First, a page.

In Their Own Words: Contrarians Discuss ESG and the Energy Transition in Oil and Gas
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Here’s what contrarians have to say about priorities, technology and the pace of change in the energy transition.
Volume XXIV, Issue 07 |

Methane emissions waste a valuable commodity. They’re also a key contributor to global warming, accounting for roughly 16% of greenhouse gases. These two factors have led to a consensus among industry leaders and environmentalists that it makes sense to curb leakages of methane gas.

Sources of methane emissions are heavily concentrated in the oil and gas sector, which is navigating a broader transition to cleaner, lower-carbon energy. As more oil and gas companies commit to net-zero targets, controlling methane emissions may be the fastest way to make good on the pledge to improve their carbon footprint. This has prompted changes in upstream processes and investment in new technologies.

To size up the potential of the emerging methane management market, industry executives and investors need to ask these four questions:

  1. How big of a problem are methane emissions in oil and gas?
  2. How do companies address methane emissions today?
  3. What are the key challenges to reducing methane emissions?
  4. Where are opportunities to invest in the market?

Here’s what we know so far.

How big of a problem are methane emissions in oil and gas?

Most of the conversation around climate change and the environmental impact of emissions has been about carbon dioxide and carbon footprint. Carbon dioxide does account for most of the GHG from human activity. Unlike other reactive gases, it also stays in the atmosphere for hundreds of years.

So why are methane emissions so relevant? One way to evaluate the relative effect of a GHG is by looking at its global warming potential (GWP), which measures how much energy one ton of the gas will absorb over time versus one ton of carbon dioxide (see Figure 1). The U.S. Environmental Protection Agency estimates that methane has a 100-year GWP of 28-36.  In other words, it’s at least 28 times more potent than carbon dioxide over the course of a century. In the shorter term, measured over 20 years, methane’s GWP soars to 84 times that of carbon dioxide.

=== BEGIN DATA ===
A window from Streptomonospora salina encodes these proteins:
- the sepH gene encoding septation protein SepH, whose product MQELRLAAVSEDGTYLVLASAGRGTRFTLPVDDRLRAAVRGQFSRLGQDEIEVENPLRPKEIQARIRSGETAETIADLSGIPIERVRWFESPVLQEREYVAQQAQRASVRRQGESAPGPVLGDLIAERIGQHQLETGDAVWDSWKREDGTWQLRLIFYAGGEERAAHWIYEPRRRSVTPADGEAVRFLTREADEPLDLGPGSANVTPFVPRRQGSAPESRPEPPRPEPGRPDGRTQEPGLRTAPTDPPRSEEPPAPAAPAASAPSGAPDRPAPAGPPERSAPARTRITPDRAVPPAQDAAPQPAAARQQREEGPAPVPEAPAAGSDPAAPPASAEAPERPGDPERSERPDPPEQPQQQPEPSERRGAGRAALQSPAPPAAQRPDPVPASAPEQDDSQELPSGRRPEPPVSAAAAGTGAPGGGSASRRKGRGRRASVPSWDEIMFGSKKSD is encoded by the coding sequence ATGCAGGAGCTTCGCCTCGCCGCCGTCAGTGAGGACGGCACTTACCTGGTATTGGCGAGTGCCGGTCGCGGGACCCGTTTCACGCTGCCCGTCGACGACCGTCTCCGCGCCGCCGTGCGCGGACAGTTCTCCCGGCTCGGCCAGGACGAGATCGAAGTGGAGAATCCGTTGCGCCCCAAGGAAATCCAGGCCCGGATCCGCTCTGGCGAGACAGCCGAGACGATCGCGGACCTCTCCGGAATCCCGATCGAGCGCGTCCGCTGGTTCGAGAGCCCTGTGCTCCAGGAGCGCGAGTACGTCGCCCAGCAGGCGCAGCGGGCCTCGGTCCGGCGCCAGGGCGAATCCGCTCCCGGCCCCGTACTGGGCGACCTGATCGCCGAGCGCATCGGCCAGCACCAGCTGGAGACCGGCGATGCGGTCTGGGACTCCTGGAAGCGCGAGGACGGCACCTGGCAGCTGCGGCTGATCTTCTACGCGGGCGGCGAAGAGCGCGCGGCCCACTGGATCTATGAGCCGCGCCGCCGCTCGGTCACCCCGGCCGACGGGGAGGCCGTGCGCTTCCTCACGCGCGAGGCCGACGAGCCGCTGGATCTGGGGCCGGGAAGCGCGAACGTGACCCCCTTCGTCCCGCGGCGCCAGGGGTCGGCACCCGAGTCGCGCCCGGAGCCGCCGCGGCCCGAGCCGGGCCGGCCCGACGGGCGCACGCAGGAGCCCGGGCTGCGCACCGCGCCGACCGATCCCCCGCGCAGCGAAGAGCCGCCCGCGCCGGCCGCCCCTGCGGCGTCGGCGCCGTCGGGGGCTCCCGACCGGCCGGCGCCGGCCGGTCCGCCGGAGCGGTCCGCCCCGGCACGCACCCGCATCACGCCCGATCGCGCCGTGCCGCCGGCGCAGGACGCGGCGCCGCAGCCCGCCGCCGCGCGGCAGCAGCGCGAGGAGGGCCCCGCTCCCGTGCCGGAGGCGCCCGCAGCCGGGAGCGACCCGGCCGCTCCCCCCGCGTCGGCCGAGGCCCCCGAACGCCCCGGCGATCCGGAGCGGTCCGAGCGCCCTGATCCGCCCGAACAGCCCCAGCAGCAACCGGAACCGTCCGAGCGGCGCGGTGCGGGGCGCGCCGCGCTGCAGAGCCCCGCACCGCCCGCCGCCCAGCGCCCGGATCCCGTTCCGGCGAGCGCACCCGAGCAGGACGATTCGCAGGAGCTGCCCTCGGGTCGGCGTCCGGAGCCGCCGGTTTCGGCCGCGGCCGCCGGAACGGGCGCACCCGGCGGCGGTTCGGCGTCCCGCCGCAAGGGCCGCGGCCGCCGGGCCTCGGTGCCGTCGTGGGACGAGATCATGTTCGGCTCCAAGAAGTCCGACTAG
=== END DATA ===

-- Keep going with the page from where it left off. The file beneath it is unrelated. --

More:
This brings us to the question of where methane emissions are coming from. About 40% are from natural sources like digestion residuals and the decay of organic material. The rest is from human activity, and 25% of that activity is in the oil and gas industry (see Figure 2).

Globally, three-quarters of oil and gas methane emissions come from upstream activities, specifically gas production and associated gas linked to oil production. Midstream and downstream activities, mainly those related to gas transmission and distribution, account for the remainder (see Figure 3).

How do companies address methane emissions today?

In addition, most of the supermajors have set net-zero targets for 2050 or earlier. The common trend among this group is to tie their net-zero pledge with initiatives that let them deal with methane emissions that fit each individual operational environment. BP and Shell, for instance, aim to increase the proportion of green energy sources they use relative to high-carbon-footprint oil and gas, while others, like ExxonMobil, TotalEnergies and Chevron, are pledging a more aggressive expansion of their leak detection and repair (LDAR) programs in the field. 

At the next tier of E&P players, strategies are more of a mixed bag. Companies like EQT, Occidental Petroleum and Marathon Oil have set clearly defined Scope 1, 2 and 3 emission goals for the short term. Others like EOG Resources, Ovintiv and Pioneer Natural Resources are focusing on Scope 1 and 2 for the time being. Then there are smaller players that are just starting to define strategies around Scope 1 emissions — Southwestern Energy, Continental Resources and Oasis Petroleum among them. 

This is a fluid situation, and specific strategies are likely to change. For the time being, though, companies are relying on a variety of ways to account for and address methane emission targets, and to achieve the reduction targets they set (see Figure 4).

Notable approaches to managing emissions include:

Measurement, detection and repair solutions. Most of the supermajors have adopted LDAR programs, mainly to address fugitive emissions. Examples: TotalEnergies has added offshore measurements to its portfolio of satellite, airborne and analytical capabilities. At Occidental Petroleum, infrared optical gas imaging cameras and on-site audio, visual and olfactory sensors are used to inspect equipment and gather and analyze emissions data. 

Infrastructure overhauling. Old oil and gas infrastructure — everything from valves to compressors to pneumatic injection pumps — tends to leak, making it a significant source of methane emissions. About 10% of leaks can be avoided at marginal cost, and the benefit in any case would offset the replacement cost over the long term. Another 40%-50% could be addressed by replacing or upgrading critical equipment during regular maintenance over the next three to five years. 

The rest has more relevant cost and operational implications for operators. Examples: Marathon has launched a program to replace old components across the oil and gas value chain. Cimarron has designed tankless facilities that eliminate the need for temporary storage. And in 2015, Anadarko opened a facility that pipes crude oil directly from the wellhead to the stabilization facility, keeping methane out of the atmosphere.